Science Fair Project Encyclopedia
Its name comes from a misunderstanding made by the Mabinogion's first English translator, Lady Charlotte Guest: she found in one story the Welsh word mabynogyon and assumed it was the plural form of the Welsh mabinogi. The word mabinogi itself is something of a puzzle, although it is clearly related to the Welsh mab or "son, boy". Professor Eric P. Hamp suggests that mabinogi derives from the name of the Celtic deity Maponos, and refers to the materials pertaining to the god Maponos.
The stories of the Mabinogion appear in two Medieval Welsh manuscripts, the White book of Rhydderch (Llyfr Gwyn Rhydderch) written ca.1350, and the Red Book of Hergest (Llyfr Coch Hergest) written about 1382-1410, although fragments of these tales have been preserved in earlier thirteenth century manuscripts. Scholars agree that the tales are older than the existing manuscripts, but disagree over just how much older. Sir Ifor Williams offered a date prior to 1100, based on linguistic and historical arguments, while later Saunders Lewis set forth a number of arguments for a date between 1170 and 1190; T.M. Charles-Edwards, in a paper delivered to the Honourable Society of Cymmrodorion, discussed the strengths and weaknesses of both viewpoints, and while critical of the arguments of both scholars, notes that the language of the stories best fits the period between 1000 and 1100, although much more work is needed.
The question of the date of the Mabinogion is important because if it can be shown to have been written before Geoffrey of Monmouth's Historia Regum Britaniae, then the value of these stories as evidence for the early folklore and culture of Wales is that much stronger.
The Mabinogi proper consists of four stories, also called "The Four Branches of the Mabinogi." These stories are:
Since the Mabinogion's first compilation and translation by Lady Guest, seven other tales have been associated with the Four Branches. There are four stories that retell material from Welsh tradition and legend:
- The Dream of Macsen Wledig
- Lludd and Llefelys
- Culhwch and Olwen
- The Dream of Rhonabwy
The tales Culhwch and Olwen and The Dream of Rhonabwy have interested scholars because they preserve older traditions of King Arthur. The tale The Dream of Macsen Wledig is a romanticized story about the Roman Emperor Magnus Maximus.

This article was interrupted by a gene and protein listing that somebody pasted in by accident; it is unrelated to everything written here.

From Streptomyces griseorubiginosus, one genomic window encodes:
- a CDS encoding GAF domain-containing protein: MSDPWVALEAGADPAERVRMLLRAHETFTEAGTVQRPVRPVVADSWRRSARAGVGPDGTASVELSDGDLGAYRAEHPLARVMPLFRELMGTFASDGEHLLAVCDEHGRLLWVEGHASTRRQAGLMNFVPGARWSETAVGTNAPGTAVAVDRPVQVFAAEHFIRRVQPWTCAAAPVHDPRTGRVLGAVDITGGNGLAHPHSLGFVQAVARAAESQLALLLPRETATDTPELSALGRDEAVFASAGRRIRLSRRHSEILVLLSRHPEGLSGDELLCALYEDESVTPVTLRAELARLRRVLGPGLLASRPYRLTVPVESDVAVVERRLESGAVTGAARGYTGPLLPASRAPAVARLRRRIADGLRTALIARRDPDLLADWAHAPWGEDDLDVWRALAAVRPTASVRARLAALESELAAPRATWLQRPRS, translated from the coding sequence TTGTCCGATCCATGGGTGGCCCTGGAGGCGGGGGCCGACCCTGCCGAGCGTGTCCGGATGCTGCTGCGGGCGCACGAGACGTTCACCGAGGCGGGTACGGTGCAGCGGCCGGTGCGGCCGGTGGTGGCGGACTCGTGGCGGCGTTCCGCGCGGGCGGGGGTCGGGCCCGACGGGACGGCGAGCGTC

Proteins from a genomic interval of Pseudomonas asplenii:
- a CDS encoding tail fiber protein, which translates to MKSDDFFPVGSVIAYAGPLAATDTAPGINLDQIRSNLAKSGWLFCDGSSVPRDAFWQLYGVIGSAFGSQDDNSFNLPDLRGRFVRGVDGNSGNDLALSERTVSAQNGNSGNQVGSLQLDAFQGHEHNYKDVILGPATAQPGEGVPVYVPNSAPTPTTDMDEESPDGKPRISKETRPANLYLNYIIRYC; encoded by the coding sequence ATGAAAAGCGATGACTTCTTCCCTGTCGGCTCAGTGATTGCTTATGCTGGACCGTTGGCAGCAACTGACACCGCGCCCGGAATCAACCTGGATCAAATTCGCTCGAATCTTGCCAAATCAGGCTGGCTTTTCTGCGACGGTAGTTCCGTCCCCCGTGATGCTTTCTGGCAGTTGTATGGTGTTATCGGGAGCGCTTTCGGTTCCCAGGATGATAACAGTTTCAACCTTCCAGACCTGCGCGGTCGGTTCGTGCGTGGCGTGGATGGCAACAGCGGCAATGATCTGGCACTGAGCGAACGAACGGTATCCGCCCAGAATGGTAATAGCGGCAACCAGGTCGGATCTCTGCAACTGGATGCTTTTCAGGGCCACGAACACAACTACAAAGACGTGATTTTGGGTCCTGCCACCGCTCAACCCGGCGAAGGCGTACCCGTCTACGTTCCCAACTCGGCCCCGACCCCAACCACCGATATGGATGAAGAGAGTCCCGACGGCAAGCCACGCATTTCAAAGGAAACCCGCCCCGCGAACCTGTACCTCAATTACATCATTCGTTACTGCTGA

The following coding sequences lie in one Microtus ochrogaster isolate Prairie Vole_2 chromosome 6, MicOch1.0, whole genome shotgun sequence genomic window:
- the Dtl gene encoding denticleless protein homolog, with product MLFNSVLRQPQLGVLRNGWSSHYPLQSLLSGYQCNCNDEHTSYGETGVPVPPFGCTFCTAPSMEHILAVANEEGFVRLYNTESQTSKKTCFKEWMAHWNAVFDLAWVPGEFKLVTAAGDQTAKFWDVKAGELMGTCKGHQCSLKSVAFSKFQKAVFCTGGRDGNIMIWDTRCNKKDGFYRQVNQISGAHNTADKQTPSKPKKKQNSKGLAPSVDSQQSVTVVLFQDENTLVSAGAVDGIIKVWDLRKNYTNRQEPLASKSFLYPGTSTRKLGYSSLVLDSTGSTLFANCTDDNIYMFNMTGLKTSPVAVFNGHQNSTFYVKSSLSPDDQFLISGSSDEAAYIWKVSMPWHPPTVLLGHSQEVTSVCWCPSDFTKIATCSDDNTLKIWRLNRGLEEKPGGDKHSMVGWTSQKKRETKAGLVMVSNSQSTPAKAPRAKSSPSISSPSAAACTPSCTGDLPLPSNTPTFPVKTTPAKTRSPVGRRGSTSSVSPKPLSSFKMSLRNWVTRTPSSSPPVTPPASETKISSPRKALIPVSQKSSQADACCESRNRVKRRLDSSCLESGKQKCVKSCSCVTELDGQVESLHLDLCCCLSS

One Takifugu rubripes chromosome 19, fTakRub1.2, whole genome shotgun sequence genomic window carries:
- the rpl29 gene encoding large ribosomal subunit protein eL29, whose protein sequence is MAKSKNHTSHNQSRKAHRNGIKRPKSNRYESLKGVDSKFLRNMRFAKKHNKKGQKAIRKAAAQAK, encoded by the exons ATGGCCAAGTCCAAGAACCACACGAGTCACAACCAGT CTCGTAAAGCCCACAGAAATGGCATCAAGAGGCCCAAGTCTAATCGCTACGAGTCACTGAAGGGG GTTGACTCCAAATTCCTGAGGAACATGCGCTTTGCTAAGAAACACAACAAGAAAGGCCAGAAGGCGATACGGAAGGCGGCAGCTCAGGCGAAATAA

Three tales are Welsh versions of Arthurian Romances that also appear in the work of Chrétien de Troyes. While nineteenth century critics believed that these works were based on Chretien's own poems, some more recent critics have leaned towards believing that these two collections are based independently on a common ancestor.
- The Lady of the Fountain
- Peredur, son of Efrawg
- Gereint, son of Erbin
Also included by Lady Guest but dropped from later English translations which yet continue to use Guest's term Mabinogion is an eighth tale not found in the Red Book or White Book:
- Ford, Patrick K. The Mabinogi and Other Medieval Welsh Tales. Berkeley: University of California Press, 1977. ISBN 0520034147 (Includes "Taliesin" but omits "The Dream of Rhonabwy", "The Dream of Macsen Wledig" and the three Arthurian romances)
- Gantz, Jeffrey. Trans. The Mabinogion. London and New York: Penguin Books, 1976. ISBN 0140443223. (Omits "Taliesin")
- Guest, Lady Charlotte. The Mabinogion. Dover Publications, 1997. ISBN 0486295419 (Guest omits passages which only a Victorian would find at all risqué. This particular edition omits all Guest's notes.)
- Jones, Gwyn and Thomas Jones. The Mabinogion. Everyman's Library, 1949; revised in 1989, 1991. ISBN 0460872974 (Omits "Taliesin")
Welsh text and editions
- Branwen Uerch Lyr. Ed. Derick S. Thomson. Medieval and Modern Welsh Series Vol. II. Dublin: Dublin Institute for Advanced Studies, 1976. ISBN 1855000598
- Culhwch and Olwen: An Edition and Study of the Oldest Arthurian Tale. Rachel, Bromwich and D. Simon Evans. Eds. and trans. Aberystwyth: University of Wales, 1988; Second edition, 1992.
- Cyfranc Lludd a Llefelys. Ed. Brynley F. Roberts. Medieval and Modern Welsh Series Vol. VII. Dublin: Dublin Institute for Advanced Studies, 1975.
- Llyfr Gwyn Rhydderch. Ed. J. Gwenogvryn Evans. Cardiff: University of Wales Press, 1973.
- Pedeir Keinc y Mabinogi. Ed. Ifor Williams. Cardiff: University of Wales Press, 1951. ISBN 0708314074
- Pwyll Pendeuic Dyuet. Ed. R. L. Thomson. Medieval and Modern Welsh Series Vol. I. Dublin: Dublin Institute for Advanced Studies, 1986. ISBN 1855000512
- Charles-Edwards, T.M. "The Date of the Four Branches of the Mabinogi" Transactions of the Honourable Society of Cymmrodorion (1970): 263-298.
- Ford, Patrick K. "Prolegomena to a Reading of the Mabinogi: 'Pwyll' and 'Manawydan.'" Studia Celtica, 16/17 (1981-82): 110-25.
- Ford, Patrick K. "Branwen: A Study of the Celtic Affinities," Studia Celtica 22/23 (1987/1988): 29-35.
- Hamp, Eric P. "Mabinogi." Transactions of the Honourable Society of Cymmrodorion (1974-1975): 243-249.
- Sullivan, C. W. III (editor). The Mabinogi, A Books of Essays. New York: Garland Publishing, Inc., 1996. ISBN 0815314825
There is a new, extensively annotated translation of the four branches of the Mabinogi proper by Will Paker at
The Guest translation can be found with all original notes and illustrations at:
Versions without the notes, presumably mostly from the Project Gutenberg edition, can be found on numerous sites, including:
- Project Gutenberg Edition of The Mabinogion
- Lady Charlotte Guest's The Mabinogion
- The Mabinogion (Translation by Lady Charlotte Guest) from Mystic Realms
- The Arthurian Pages: The Mabinogion
- The Mabinogion
- Branwaedd: Mabinogion
- Timeless Myths: Mabinogion
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